The hostel is prepared to handle small groups, but reservations should be made directly through the hostel for groups larger than seven people.
Price: $23.90 to $29.80
Pros: Quiet area but still conveniently located, great amenities, friendly staff
How is The Nightlife in Brussels?
Brussels has completely transformed itself in recent years to deal with the rush of travelers looking to experience its vibrant nightlife. Also, the city has two paces: an early evening surge of diners and drinkers, and when they’re heading home, a cavalry charge of partygoers suddenly sweep in.
The European quarter does not have a lot of bars, although they are usually to be a bit dull and packed with EU staff talking about work after a long day at the office. Most visitors would be better off by staying near the Grand Place, which is filled with little ‘estaminets’ (old café-bars with great ambiance).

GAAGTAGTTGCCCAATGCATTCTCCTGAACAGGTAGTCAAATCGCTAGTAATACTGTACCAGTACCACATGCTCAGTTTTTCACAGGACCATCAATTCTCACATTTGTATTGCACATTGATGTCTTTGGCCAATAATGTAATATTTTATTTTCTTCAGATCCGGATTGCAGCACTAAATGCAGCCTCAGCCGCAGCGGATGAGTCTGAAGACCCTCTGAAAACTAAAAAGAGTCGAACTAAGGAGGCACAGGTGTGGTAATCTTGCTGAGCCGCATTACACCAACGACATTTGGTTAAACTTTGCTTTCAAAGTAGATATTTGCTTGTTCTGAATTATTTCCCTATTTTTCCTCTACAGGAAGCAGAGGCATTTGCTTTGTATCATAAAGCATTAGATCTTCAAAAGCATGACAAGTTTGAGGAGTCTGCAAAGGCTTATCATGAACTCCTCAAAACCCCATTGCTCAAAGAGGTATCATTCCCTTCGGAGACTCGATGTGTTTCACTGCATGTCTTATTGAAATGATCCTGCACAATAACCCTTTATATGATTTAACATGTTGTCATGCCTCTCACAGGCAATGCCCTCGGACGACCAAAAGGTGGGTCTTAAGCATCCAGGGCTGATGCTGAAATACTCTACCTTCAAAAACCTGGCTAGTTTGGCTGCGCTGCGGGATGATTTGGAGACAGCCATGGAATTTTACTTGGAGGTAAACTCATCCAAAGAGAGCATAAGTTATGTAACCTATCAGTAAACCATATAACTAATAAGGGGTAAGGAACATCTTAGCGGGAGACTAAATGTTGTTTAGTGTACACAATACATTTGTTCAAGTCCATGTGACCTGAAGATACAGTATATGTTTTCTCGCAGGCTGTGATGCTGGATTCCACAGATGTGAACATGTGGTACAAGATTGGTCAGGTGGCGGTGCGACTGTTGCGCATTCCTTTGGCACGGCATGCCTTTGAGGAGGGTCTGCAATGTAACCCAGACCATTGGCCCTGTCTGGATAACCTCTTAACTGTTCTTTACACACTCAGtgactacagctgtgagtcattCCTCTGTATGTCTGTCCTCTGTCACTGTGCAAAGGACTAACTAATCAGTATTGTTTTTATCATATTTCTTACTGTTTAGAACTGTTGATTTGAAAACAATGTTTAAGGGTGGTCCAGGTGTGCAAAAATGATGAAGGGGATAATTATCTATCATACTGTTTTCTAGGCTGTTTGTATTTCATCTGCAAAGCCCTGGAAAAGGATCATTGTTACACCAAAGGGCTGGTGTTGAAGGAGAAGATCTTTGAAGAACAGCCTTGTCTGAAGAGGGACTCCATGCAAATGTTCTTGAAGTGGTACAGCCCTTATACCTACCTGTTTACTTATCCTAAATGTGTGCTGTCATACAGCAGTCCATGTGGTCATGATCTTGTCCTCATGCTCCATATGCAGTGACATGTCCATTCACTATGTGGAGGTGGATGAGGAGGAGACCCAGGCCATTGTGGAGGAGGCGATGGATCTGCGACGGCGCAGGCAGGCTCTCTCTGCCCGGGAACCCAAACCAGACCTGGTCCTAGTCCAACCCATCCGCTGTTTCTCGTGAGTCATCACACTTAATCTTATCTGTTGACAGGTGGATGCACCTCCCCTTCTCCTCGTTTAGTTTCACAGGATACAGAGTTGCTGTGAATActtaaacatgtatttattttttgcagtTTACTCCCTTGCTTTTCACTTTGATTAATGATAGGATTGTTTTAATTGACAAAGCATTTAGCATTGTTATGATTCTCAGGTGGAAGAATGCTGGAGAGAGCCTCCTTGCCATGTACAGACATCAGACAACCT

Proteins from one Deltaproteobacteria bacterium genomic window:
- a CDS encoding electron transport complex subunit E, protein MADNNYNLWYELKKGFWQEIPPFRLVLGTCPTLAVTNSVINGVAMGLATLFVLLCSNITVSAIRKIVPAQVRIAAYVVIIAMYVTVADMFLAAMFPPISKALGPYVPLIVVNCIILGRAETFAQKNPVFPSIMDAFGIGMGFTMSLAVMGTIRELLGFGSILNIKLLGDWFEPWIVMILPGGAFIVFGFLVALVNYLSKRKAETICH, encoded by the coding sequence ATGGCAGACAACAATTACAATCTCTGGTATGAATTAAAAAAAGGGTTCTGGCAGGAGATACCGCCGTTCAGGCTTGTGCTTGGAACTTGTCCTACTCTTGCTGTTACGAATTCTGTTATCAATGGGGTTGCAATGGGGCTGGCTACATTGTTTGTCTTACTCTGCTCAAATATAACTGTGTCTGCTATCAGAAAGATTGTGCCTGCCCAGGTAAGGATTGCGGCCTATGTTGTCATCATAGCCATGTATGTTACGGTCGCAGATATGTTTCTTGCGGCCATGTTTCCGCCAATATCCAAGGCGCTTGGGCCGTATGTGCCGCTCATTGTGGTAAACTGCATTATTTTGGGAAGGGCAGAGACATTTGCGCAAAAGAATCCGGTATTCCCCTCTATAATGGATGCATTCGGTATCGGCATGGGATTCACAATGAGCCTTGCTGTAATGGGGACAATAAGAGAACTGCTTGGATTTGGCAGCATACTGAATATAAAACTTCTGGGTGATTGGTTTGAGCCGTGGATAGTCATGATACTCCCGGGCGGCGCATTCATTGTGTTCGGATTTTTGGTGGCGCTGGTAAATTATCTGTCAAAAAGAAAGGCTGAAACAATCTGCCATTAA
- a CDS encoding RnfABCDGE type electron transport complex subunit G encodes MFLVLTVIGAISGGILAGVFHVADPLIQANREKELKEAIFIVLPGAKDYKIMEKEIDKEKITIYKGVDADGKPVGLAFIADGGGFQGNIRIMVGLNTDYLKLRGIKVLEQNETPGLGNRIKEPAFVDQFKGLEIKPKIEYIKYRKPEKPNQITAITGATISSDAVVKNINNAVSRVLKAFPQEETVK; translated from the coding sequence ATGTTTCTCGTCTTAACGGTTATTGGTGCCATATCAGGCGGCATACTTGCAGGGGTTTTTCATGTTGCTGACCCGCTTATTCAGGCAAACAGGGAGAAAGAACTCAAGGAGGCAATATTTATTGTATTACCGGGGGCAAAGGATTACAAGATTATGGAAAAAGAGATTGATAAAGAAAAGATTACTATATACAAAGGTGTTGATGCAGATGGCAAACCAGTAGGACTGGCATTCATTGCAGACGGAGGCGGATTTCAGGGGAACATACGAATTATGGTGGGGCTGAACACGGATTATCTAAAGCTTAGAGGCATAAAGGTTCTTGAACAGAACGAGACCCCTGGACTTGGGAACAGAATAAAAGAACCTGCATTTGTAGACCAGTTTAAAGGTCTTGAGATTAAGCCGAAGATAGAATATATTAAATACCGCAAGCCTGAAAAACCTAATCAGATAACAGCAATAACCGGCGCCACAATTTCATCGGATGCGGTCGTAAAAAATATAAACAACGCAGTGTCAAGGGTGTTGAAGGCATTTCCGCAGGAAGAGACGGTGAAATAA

For a bit wilder initiation to Brussels nightlife, you should go to the Rue du Marche au Charbon. The center of the gay scene in Brussels – though perhaps a tad exhibitionist for others – it’s also the home of some of the best bars and clubs in the entire city.
Ultra-hip, this area is rather pricey, but it’s worth putting some extra money aside. A couple of its clubs are famous not only in Belgium but also in France and Germany as well.
On the weekend, the city pulls in partygoers from across Europe as they meet to enjoy the best international DJs. On the more affordable end of the spectrum, near the Grand Place, the Rue de Chartreux and the Place St Géry constitute the true center of Belgium’s party scene. There are a lot of bars open later compared to other areas, and most of them attract an energetic mix of tourists and local students.